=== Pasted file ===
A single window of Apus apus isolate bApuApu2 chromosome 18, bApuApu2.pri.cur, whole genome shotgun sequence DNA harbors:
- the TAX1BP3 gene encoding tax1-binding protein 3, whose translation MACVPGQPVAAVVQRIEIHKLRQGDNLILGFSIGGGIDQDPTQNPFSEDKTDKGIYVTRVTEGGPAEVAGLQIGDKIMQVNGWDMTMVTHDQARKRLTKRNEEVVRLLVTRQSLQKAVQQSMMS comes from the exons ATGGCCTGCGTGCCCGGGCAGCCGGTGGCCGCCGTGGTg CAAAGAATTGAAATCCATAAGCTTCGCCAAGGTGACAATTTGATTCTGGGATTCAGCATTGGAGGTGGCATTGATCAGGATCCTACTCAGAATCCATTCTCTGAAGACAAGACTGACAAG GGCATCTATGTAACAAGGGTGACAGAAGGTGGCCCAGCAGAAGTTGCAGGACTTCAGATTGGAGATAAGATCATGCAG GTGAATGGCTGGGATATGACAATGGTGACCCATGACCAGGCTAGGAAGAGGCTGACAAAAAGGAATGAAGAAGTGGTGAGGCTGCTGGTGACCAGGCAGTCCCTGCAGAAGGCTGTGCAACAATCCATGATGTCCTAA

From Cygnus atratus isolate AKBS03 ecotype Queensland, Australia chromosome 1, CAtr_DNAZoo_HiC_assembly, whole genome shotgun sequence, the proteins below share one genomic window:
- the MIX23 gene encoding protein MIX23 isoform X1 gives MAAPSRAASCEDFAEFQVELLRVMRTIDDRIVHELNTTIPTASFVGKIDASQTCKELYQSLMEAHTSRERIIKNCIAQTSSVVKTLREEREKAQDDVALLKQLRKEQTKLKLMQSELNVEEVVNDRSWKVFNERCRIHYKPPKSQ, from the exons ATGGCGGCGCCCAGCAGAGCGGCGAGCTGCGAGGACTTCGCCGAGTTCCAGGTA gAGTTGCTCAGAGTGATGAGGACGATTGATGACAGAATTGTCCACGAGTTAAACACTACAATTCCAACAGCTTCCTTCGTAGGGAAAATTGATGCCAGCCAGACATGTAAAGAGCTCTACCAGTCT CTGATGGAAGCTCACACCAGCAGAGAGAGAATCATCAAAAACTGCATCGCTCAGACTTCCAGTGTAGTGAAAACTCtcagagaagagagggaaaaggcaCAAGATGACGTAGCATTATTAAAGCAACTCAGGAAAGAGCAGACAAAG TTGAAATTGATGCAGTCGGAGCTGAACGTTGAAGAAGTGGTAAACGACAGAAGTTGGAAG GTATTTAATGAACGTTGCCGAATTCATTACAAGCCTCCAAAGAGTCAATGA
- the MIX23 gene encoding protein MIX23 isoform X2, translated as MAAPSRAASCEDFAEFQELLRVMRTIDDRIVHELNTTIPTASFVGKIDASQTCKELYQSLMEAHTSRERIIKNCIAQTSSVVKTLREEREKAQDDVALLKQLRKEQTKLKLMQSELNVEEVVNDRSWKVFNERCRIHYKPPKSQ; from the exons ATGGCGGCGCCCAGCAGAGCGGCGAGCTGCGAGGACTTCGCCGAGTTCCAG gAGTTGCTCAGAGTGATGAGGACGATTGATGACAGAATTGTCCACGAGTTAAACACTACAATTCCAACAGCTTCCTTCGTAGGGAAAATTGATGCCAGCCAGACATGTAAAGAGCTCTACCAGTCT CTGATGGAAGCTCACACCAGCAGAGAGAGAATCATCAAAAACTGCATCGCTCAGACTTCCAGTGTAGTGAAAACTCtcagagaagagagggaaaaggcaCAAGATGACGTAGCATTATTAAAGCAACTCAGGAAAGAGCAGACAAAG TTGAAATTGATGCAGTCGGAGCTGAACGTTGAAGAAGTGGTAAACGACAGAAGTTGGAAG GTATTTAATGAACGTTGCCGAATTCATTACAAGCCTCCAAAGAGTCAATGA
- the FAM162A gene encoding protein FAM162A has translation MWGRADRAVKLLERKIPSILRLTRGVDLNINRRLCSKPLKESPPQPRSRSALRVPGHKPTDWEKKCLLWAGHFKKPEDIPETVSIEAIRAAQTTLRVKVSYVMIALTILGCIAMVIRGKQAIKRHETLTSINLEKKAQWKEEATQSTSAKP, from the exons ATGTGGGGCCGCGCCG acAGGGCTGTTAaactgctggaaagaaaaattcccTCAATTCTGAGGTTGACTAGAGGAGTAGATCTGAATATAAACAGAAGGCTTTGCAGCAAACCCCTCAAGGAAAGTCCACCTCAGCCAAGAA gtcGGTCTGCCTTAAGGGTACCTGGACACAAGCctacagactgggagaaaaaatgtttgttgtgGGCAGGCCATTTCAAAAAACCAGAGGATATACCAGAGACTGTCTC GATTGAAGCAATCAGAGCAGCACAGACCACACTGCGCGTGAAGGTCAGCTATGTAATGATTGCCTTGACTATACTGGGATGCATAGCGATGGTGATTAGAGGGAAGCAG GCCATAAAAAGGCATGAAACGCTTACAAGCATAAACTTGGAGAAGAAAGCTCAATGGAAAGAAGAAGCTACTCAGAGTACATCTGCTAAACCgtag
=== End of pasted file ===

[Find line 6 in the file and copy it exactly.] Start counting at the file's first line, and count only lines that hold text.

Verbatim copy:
- the FAM162A gene encoding protein FAM162A has translation MWGRADRAVKLLERKIPSILRLTRGVDLNINRRLCSKPLKESPPQPRSRSALRVPGHKPTDWEKKCLLWAGHFKKPEDIPETVSIEAIRAAQTTLRVKVSYVMIALTILGCIAMVIRGKQAIKRHETLTSINLEKKAQWKEEATQSTSAKP, from the exons ATGTGGGGCCGCGCCG acAGGGCTGTTAaactgctggaaagaaaaattcccTCAATTCTGAGGTTGACTAGAGGAGTAGATCTGAATATAAACAGAAGGCTTTGCAGCAAACCCCTCAAGGAAAGTCCACCTCAGCCAAGAA gtcGGTCTGCCTTAAGGGTACCTGGACACAAGCctacagactgggagaaaaaatgtttgttgtgGGCAGGCCATTTCAAAAAACCAGAGGATATACCAGAGACTGTCTC GATTGAAGCAATCAGAGCAGCACAGACCACACTGCGCGTGAAGGTCAGCTATGTAATGATTGCCTTGACTATACTGGGATGCATAGCGATGGTGATTAGAGGGAAGCAG GCCATAAAAAGGCATGAAACGCTTACAAGCATAAACTTGGAGAAGAAAGCTCAATGGAAAGAAGAAGCTACTCAGAGTACATCTGCTAAACCgtag